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The Demand for Student Teaching Positions
Almost every educational degree program has some form of student teaching component. The structure for that component may vary a lot from state to state – and even from institution to institution within a single state – but the general principle behind the guidelines is the same. Teachers are expected to have supervised instructional experience before they’re given their own classroom to run.
The importance of the student teaching experience cannot be underestimated – and it has been a topic of concern for quite some time now. In July 2011, the National Council on Teacher Quality [NCTQ] published an in-depth report discussing the current state of student teaching and the need to establish more unified national standards. As the report states, “Teacher candidates have only one chance to experience the best possible placement. Student teaching will shape their expectations for their own performance as teachers and help determine the type of school in which they will choose to teach. A mediocre student teaching experience, let alone a disastrous one, can never be undone.”
But, what types of student teaching assignments are being passed around today – and how many future teachers are just being shoved into whatever vacant slot can be found? During the 2009-2010 degree year period, over 101,000 education majors received their bachelor’s degree and a whopping 182,139 took home a master’s degree. The NCTQ report estimates that around 200,000 new student teaching placements are needed each year. The sheer volume alone makes the job of finding good placements hard enough, but now even more variables are getting tossed into the mix.
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Impact of Education Reform Efforts
All across the country, we’re seeing various education reform initiatives and many states are focusing on ramping up their teacher performance standards. As of 2012, 24 states require all teachers to be evaluated annually and 13 of these states include student achievement as a major component of their evaluations. These numbers have risen significantly over the last three years. In 2009, only 4 of the 15 states that required annual evaluations heavily incorporated student achievement as a teaching performance factor.
Whether or not they support these reforms, many teachers are still struggling to figure out how the changes are going to affect them and their classroom duties. Will they need to adjust their teaching styles? Are they in danger of losing their jobs if certain measures aren’t met? How are their colleagues responding to the new performance evaluation guidelines?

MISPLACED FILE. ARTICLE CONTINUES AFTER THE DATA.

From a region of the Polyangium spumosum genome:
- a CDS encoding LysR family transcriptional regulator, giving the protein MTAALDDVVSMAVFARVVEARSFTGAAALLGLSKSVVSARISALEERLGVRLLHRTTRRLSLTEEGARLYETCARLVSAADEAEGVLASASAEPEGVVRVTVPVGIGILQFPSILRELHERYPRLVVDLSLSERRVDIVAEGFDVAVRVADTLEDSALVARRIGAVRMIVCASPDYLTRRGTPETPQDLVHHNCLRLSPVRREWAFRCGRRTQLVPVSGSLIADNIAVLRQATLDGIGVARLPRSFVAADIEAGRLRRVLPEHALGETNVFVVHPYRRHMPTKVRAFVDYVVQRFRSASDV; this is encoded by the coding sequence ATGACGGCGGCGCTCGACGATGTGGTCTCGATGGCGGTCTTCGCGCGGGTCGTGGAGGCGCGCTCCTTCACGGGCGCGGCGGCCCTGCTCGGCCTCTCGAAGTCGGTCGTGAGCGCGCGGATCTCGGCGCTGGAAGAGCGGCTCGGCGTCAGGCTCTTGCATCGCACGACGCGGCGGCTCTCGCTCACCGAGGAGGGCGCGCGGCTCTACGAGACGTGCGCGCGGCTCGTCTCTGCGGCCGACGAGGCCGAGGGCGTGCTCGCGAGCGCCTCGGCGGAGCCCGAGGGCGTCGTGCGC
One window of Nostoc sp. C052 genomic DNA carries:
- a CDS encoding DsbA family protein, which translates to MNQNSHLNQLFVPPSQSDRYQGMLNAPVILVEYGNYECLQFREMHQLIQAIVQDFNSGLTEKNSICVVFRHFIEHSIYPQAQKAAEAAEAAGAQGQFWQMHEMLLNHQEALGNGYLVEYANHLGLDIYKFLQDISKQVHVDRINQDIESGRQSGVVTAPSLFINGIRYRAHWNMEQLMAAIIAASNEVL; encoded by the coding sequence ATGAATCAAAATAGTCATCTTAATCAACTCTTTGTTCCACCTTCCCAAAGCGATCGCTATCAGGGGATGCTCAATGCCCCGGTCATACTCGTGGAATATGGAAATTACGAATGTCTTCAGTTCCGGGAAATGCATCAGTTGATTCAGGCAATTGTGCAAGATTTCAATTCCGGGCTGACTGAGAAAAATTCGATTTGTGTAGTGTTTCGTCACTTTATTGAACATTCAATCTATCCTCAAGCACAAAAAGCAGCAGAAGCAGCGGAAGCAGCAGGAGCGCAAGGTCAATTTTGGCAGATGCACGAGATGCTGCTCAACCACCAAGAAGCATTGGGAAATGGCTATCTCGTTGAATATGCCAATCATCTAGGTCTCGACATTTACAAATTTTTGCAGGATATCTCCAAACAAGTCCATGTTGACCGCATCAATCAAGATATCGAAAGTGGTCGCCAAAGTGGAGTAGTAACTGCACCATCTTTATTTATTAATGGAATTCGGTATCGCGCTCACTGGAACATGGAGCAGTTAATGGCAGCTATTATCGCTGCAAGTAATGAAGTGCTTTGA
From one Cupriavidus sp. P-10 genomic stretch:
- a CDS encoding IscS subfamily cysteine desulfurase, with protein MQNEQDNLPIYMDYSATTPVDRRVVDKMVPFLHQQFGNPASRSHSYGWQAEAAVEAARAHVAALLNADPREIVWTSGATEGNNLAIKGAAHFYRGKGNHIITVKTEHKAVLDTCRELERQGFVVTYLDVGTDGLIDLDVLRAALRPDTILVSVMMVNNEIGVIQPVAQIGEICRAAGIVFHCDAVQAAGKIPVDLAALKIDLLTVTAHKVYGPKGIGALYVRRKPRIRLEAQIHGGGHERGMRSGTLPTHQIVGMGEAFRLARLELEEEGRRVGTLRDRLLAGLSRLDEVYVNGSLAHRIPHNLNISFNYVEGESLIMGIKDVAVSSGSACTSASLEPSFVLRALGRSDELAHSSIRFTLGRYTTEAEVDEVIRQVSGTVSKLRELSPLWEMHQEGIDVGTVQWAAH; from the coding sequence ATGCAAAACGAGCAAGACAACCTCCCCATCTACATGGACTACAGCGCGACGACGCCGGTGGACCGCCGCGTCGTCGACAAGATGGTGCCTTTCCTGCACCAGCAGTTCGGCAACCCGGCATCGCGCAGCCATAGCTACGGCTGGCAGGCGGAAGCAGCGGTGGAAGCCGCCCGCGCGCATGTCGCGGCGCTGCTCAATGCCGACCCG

While trying to find answers to these questions, it’s only natural for teachers to want to shut out other distractions and focus primarily on adjusting to ongoing changes. But, is mentoring student teachers one of these distractions? Some believe that it is.
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Finding Good Mentors
In a Star-Gazette story by Jessica Bakeman now shared on WGRZ.com, several university education coordinators in New York admitted that they have been having trouble securing placements for student teachers this year. When schools and individual teachers are asked why they’re unable to offer student teaching positions, many are pointing to the new evaluation system.
Bakeman quotes George Theoharis, associate dean of Syracuse University’s education school: “People are saying, ‘If 40 percent of my evaluation is based on student numbers, I’m leery about having some instruction done by somebody else. I’m worried about giving up my time.’”
While some feel that this is a temporary problem that will ease over time as teachers become more comfortable with the performance evaluation system, how can current education majors deal with the issue? Even if a student teaching position is secured, will it be an enriching experience – or will it end up being just an item checked off of a list? How will this impact future employment opportunities?
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Should Future Education Majors Be Concerned?
Although many might wave a hand and claim that this is just a passing concern that will fade quickly, it’s really not a point that should be taken lightly. With so many recent education graduates having difficulty finding a job, it’s more important than ever for prospective students to take all factors into consideration when deciding which degree to pursue and which institution to attend.
If you’re thinking about becoming a teacher, put together a list of your own questions to ask during interviews with the universities on your short list. Don’t settle for anything except solid, honest answers – backed up with verifiable data, whenever possible. In addition to other things that are important to you, ask about the school’s success rate for securing good, relevant student teaching placements for its education majors. Note the emphasis on “relevant” – you may even want to ask how often students are placed in a classroom that is outside of their focus area.
If you’ve recently completed – or if you’re in the middle of – your student teaching assignment, how would you rate it? Did you have trouble securing a placement or were you “matched” with a coordinating teacher that you feel wasn’t a good fit? More generally, do you believe that your student teaching experience was truly helpful or was it just another degree requirement you felt forced to complete?